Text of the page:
Take care if you are hungry when you enter the Yijo Restaurant, an authentic Korean restaurant in the College Park Days Inn. As you look around, you'll see a multitude of menu items on the tables of the other customers, and it all looks wonderful and smells delicious. Unless you're familiar with Korean cooking, you may find yourself ordering by saying, "I'll take one of those and that noodle thing," pointing at other patrons' food. But, on a recent visit, our neighbors at the next table didn't seem to mind and were happy to guide us. So was our waitress, who made great recommendations including vetoing a choice or two as too spicy or too large and wisely recommending the beef dumpling soup, steaming hot with a wonderfully unique flavor.

The main entrees, from $10.95 to $26.95, include ahnshim sogum (beef tenderloin with sesame oil); tahng soo yook (deep-fried pork with sweet and sour sauce); and Yijo jungol, the chef's special casserole with thin-sliced beef and vegetables.

The seafood pancake, haemool-pahjun, was excellent. It's served with Yijo's special spicy sauce, which is so good you may end up putting it on almost everything you order. (The pancake is also available as an appetizer.)

The saewoo bokum (braised shrimp with scallions and vegetables), a slightly more conservative choice from the menu, was delicious. But the more adventurous can order nackji-bokum (braised small octopus with spicy sauce).

The side dishes included tofu with the spicy house sauce, bean sprouts, and cold mashed potatoes with shredded carrots and cucumbers.

All of this dining takes place in a lovely Asian atmosphere. The 15 tables are leaf green with bamboo-colored trim, the bare walls are painted white and cherry blossom pink and screens with Asian symbols are scattered throughout.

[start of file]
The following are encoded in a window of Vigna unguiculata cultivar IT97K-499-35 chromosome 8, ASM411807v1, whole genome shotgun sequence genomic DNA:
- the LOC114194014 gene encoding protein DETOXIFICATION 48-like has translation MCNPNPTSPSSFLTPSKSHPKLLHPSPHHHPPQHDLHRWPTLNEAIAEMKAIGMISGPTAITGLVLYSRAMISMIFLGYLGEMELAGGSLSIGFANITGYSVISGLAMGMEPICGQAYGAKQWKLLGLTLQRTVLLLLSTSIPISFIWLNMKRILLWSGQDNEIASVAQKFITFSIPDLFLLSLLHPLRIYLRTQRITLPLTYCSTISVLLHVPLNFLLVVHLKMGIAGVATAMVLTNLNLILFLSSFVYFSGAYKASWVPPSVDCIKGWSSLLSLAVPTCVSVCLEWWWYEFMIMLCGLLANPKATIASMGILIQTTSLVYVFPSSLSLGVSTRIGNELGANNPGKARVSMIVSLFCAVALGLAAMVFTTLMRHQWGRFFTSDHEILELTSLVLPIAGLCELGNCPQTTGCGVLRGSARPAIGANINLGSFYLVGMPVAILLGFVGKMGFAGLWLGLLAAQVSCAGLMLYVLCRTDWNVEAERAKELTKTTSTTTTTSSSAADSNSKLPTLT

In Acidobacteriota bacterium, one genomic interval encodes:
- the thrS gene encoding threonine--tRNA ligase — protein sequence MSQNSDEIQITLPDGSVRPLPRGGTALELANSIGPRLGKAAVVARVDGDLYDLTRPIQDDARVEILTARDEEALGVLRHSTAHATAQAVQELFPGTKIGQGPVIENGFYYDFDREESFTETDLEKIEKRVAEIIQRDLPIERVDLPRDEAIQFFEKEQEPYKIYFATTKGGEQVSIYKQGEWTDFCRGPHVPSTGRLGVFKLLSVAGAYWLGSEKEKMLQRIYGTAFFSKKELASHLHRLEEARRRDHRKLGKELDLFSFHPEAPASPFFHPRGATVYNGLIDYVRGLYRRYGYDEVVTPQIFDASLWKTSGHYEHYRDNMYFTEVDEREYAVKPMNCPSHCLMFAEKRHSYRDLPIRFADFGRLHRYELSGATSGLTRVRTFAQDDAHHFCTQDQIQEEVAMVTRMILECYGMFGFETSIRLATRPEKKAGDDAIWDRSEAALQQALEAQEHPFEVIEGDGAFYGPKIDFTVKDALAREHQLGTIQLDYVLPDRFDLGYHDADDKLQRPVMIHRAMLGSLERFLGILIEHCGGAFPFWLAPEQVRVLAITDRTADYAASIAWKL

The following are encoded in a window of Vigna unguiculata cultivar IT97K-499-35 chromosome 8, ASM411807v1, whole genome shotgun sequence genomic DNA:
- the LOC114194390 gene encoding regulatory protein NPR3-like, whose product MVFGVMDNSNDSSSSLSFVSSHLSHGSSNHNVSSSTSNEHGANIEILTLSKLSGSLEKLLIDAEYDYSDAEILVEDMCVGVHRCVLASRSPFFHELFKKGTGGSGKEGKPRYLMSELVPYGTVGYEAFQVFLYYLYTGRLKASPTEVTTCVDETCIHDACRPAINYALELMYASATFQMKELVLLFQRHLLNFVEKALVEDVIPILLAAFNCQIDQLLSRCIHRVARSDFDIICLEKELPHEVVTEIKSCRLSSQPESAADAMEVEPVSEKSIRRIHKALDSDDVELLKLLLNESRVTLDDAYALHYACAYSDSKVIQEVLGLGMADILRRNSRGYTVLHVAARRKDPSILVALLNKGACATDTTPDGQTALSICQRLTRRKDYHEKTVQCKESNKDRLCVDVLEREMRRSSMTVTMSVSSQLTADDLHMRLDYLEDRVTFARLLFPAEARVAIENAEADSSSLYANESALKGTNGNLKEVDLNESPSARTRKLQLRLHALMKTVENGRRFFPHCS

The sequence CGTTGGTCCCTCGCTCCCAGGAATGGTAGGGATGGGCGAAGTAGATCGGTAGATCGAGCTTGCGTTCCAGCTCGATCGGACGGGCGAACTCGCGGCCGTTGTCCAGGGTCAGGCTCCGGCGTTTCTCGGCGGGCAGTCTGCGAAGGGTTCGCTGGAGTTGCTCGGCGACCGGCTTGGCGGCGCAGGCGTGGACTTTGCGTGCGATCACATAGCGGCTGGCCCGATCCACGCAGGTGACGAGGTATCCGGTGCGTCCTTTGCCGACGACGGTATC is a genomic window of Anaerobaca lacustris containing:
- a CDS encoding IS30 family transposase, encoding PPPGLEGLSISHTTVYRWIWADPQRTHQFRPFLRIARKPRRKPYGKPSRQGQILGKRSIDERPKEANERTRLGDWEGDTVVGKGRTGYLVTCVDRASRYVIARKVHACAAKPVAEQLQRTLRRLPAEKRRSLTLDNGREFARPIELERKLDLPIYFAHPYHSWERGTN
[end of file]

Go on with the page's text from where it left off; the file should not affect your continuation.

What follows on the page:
Several of the tables have a gas grill in the middle for the menu's barbecue selections. The exhaust fans above these tables can get a bit noisy when they come on. But even when the room is three-quarters full, it's a fairly quiet place.

Cold ginger and cinnamon tea is served after the meal and is so pleasantly sweet you almost don't need dessert, but ice cream is available at $2.50.

Moo Il Moon, the owner for more than 10 years, says his clientele is diverse: "We get Chinese, Japanese and Koreans from all over the area," as well as families from nearby neighborhoods, professors from the University of Maryland.

Yijo Korean Restaurant, 9137 Baltimore Ave., College Park, Md. 20740. Call 301-345-6500. Open seven days, 11:30 a.m. to 10:30 p.m.

CAPTION: Yijo Restaurant's owners, Moo Il Moon, left, and his wife, Hyo-Sook Moon, prepare their specialty version of bool kalbi, beef short ribs marinated in Yijo's spicy sauce and cooked on a table-top grill.